North Carolina's Back-To-School Week Begins: Expect Late Buses And Joyous Reunions
Monday is back-to-school day for students across North Carolina, including those in Union, Cabarrus, Iredell, Gaston, Lincoln and Catawba counties.
Charlotte-Mecklenburg Schools opens Wednesday.
It's the biggest return to classrooms since the pandemic closed schools in March 2020, with all schools opening for in-person classes five days a week. South Carolina schools opened last week, and some North Carolina charter schools and college-based high schools are already in session. A few districts, including Mooresville Graded Schools, have state permission to open early, but Monday is the first day allowed by districts that have to follow the state's calendar law.
Here are a few things to know.
Drivers Should Expect Traffic Jams
A lot of parents drive their kids to school on the first day, and bus drivers are adjusting to new routes. Plus several new schools are opening around the region. So allow extra time, especially if your commute takes you by a school.
Kids Need Masks On Buses
That's a federal requirement, so even if your district allows them to opt out in classrooms, they'll need a face covering for the bus.
Expect Late Buses
That's par for the course in the first few weeks of school. And several districts are going into the opening week with bus driver vacancies that could drag things out more.
At School, Mask Requirements Vary
As late as last week, school districts were revising their mask requirements in the face of surging community spread. Here's a list we've compiled for the Charlotte region, and here's a statewide list compiled by the North Carolina School Boards Association.
Everyone Gets Free Lunch And Breakfast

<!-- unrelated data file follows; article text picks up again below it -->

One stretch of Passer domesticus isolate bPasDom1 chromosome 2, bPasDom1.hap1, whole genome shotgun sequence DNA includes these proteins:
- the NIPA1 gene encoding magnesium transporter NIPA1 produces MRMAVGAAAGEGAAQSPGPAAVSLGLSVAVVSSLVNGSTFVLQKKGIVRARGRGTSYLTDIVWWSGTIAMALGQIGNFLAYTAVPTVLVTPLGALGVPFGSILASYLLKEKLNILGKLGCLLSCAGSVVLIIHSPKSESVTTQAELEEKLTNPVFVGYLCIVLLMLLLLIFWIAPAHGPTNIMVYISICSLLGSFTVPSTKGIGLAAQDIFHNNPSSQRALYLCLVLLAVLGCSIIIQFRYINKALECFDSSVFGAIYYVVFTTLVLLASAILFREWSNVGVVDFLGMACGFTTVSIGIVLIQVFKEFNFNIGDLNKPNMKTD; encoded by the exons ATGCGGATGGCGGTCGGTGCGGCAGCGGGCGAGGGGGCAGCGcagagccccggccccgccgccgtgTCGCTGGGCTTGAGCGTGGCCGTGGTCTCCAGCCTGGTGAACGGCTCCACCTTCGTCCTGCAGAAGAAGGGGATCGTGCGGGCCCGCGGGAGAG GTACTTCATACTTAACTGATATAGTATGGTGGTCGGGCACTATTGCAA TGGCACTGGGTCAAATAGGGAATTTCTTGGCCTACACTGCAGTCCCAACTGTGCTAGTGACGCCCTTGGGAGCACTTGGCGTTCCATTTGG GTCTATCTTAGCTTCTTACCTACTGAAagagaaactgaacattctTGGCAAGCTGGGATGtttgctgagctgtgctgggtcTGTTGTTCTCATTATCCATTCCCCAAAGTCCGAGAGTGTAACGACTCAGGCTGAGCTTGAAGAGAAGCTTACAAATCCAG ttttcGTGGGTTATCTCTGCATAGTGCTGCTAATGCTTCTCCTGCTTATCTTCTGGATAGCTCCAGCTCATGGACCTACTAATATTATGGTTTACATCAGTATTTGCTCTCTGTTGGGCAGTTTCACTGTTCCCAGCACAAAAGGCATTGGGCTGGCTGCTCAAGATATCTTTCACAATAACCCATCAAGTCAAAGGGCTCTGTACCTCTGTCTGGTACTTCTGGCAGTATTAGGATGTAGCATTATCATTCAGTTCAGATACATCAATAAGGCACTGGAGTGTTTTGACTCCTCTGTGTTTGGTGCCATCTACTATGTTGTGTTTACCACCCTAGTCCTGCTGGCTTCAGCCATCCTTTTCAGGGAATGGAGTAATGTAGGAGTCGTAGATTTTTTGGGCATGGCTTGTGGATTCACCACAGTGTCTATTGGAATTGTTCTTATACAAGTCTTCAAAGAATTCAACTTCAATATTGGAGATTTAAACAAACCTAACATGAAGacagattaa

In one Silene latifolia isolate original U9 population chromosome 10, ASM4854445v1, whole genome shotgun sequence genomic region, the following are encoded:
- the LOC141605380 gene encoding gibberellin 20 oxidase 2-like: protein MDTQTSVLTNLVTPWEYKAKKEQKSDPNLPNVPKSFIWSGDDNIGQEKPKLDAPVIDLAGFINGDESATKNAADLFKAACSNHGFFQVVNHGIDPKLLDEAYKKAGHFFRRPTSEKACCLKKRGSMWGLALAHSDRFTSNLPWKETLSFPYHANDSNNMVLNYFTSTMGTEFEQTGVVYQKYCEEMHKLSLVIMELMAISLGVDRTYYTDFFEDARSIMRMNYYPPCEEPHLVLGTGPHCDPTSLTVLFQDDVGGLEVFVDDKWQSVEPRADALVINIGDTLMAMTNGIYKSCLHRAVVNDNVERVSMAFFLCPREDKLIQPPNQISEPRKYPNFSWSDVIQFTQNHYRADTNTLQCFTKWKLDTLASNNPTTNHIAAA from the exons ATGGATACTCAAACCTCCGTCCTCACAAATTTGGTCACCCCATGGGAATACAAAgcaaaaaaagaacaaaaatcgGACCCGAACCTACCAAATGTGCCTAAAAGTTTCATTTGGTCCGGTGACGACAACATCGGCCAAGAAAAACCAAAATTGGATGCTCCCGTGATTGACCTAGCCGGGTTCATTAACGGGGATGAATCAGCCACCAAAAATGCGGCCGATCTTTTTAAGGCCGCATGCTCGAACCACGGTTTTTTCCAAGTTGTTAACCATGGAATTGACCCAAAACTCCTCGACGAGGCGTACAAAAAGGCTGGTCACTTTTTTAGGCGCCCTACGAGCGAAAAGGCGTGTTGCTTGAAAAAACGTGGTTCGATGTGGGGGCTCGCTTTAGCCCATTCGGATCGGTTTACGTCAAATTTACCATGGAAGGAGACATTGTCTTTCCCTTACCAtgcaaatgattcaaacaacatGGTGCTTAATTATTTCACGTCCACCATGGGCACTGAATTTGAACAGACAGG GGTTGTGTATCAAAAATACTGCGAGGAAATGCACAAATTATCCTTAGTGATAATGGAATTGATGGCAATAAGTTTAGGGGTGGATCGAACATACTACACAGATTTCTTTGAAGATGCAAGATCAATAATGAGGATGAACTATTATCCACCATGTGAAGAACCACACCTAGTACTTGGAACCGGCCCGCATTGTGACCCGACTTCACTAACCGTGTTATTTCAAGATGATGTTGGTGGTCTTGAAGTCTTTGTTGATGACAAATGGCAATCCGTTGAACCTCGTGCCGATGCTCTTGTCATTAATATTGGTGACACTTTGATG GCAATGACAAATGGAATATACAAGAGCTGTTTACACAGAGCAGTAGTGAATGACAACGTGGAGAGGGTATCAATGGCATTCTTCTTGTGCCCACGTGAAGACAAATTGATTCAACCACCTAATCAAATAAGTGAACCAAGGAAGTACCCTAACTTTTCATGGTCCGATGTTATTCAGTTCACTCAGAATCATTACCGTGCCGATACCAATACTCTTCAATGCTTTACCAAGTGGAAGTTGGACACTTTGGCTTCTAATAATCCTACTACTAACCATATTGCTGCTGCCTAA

This year the federal government is reimbursing schools for all students who eat meals in the cafeteria, not just those from low-income families. It's one of the better side effects of the pandemic, when the federal government started paying for grab-and-go meals to make sure students didn't go hungry.
Don't Send Sick Kids
There won't be symptom checklists and temperature scans at the entrance this year. But district officials say the contagiousness of the delta variant, especially among children, makes it more important than ever to keep children home if they're running a fever or showing other signs of illness.
COVID-19 Will Crop Up
Even if parents and schools do everything right, the level of community spread throughout the state pretty much guarantees there will be some school cases.
The simple explanation of North Carolina's quarantine rules is: When students are exposed, they can stay in school unless they have symptoms if they're vaccinated or if everyone is properly masked. It gets a lot more complicated when masks are options.
Check Districts For Detailed Updates
If you have a child in school, make sure that school has your up-to-date contact information. That way you'll get timely information specific to your school — and the staff can reach you if your child gets sick.
School websites also have information — including COVID-19 tallies once the year gears up. Most districts and many individual schools also offer updates via social media.
Despite It All, Teachers Are Excited
Kids weren't the only ones who got tired of Zoom classes and pandemic disruption.
When CMS took reporters on a tour of the new North Academy of World Languages Friday, fourth-grade teacher Jenny Nelson got teary-eyed when she talked about seeing her students for a meet-the-teacher night.
"You should have seen them yesterday," she said. "I could only see their eyes, but they lit up. We're so excited. So ready for them."